Free trade: America cannot expand its manufacturing base without greatly increasing the volume of goods it sells overseas. That is why I applaud the free-trade agreement recently concluded between the United States and South Korea, which will eliminate barriers to U.S. exports and support export-oriented jobs. We should seek to conclude trade and investment agreements with other fast-growing markets and modernize our systems for export finance and trade control. Those who advocate increasing domestic manufacturing jobs by erecting trade barriers have it exactly wrong.

And then, finally, there’s the little detail that GE managed, alone of “manufacturing companies” in the U.S., to turn itself into a Too Big To Fail overleveraged finance company in need of a $16 billion bailout from the government (as has happened with all the TBTF finance companies, bailouts have made GE’s financing business profitable again).

In short, no matter how many times Immelt gets up on a podium or in an op-ed and feigns an interest in American jobs, his actions make him the poster child for everything wrong with the U.S. economy right now.

And that’s what Obama is rolling out, as he moves into campaign mode, to convince Americans he’s going to do a damn thing about jobs.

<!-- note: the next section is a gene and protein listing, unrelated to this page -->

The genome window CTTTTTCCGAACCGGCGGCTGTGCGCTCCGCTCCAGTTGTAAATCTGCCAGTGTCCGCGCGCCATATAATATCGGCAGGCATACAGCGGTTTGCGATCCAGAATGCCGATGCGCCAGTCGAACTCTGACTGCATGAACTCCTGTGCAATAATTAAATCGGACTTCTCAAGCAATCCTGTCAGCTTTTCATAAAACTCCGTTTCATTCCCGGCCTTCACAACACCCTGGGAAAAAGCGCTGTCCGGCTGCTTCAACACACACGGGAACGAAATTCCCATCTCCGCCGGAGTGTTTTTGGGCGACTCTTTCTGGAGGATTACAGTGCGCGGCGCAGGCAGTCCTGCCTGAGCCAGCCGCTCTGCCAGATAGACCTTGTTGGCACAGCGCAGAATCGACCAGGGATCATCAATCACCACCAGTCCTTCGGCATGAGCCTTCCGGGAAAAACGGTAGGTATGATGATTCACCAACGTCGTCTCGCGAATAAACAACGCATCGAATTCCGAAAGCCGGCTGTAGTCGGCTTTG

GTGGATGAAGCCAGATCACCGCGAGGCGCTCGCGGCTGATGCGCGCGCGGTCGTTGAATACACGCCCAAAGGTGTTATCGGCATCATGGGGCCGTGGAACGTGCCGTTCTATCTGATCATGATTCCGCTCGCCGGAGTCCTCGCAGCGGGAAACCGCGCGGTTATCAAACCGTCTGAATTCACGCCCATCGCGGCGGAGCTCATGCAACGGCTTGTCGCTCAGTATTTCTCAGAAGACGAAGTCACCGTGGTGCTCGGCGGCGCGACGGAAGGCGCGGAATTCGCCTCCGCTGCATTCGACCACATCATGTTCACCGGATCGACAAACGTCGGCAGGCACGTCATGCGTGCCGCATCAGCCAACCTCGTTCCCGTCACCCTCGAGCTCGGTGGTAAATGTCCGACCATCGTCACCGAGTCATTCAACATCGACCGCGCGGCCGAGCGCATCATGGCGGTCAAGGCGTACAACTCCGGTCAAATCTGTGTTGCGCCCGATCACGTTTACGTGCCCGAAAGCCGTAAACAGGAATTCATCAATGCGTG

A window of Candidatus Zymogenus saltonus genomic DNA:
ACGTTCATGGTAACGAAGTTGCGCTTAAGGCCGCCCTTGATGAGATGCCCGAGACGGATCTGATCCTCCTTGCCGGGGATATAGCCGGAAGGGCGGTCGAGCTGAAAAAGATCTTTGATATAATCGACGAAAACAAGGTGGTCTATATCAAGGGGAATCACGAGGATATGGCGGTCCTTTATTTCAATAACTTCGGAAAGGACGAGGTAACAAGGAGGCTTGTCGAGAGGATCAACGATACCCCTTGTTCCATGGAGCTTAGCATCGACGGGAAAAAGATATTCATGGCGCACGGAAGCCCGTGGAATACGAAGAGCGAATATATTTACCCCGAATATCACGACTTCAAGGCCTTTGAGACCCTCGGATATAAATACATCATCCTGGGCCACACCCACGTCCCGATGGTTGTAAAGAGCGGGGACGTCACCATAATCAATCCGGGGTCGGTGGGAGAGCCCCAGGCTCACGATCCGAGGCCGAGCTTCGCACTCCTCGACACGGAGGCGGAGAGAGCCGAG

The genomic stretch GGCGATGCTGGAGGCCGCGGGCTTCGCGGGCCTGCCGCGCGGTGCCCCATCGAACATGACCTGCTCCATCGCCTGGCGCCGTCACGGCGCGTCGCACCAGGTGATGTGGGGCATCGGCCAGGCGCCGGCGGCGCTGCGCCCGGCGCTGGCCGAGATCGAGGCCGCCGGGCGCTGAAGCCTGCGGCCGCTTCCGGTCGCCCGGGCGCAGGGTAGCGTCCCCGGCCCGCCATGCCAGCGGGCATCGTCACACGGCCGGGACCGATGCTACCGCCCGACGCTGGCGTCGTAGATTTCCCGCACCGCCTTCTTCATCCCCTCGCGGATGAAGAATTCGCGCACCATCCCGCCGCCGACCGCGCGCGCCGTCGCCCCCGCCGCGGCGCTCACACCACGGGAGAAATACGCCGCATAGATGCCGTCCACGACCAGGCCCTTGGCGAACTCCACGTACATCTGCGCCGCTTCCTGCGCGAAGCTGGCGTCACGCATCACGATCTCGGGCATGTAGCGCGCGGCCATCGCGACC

1. crease says:

    Immelt is right we can’t expand our manufacturing to competet with a third world commie country that runs it ‘s manufacturing with an IRON fist,low wages,no environmental or pollution standards,absoluetly no voice in the workplace ZIP ZERO ZILCH.In many cases they bring people in from the rural parts of the country to work under these conditions they live in company dorms and shop at the company store,kind of reminds me of the good old days when the coal miners down WVa went through the very same thing.Don’t foregt th

    at China gives most of it’s population health care payed with their taxes which is probably the second biggest reason for going their besides dirt cheap labor and no cost for pollution and environmental concerns.Not until congress gets together with big business that is willing to accept the fact that oil is on the way out and we need to create and institute a GREEN jobs program the working middle class will remain as bystanders without HC,jobs,homes and more and the top 2 percenters won’t even give them a casual glance.

    • jdmckay0 says:

      * China’s doing far more then US on environmental issues, across the board: water, air, clean generation.
      * Chinese labor has it better then any time in modern era. Their trajectory is on a consistent (over a decade) upward swing in wage/conditions/benefits. With decreasing frequency, labor is not “shipped in” from rural areas: rather, people come to biz centers for opportunity of their own free will. Education is far more available then ever, is increasingly accessable, and in many of most critical (for future economy) science/tech areas, subsidized. Over 80% of population supports their gov and approves of where country is going… for 6+ years running.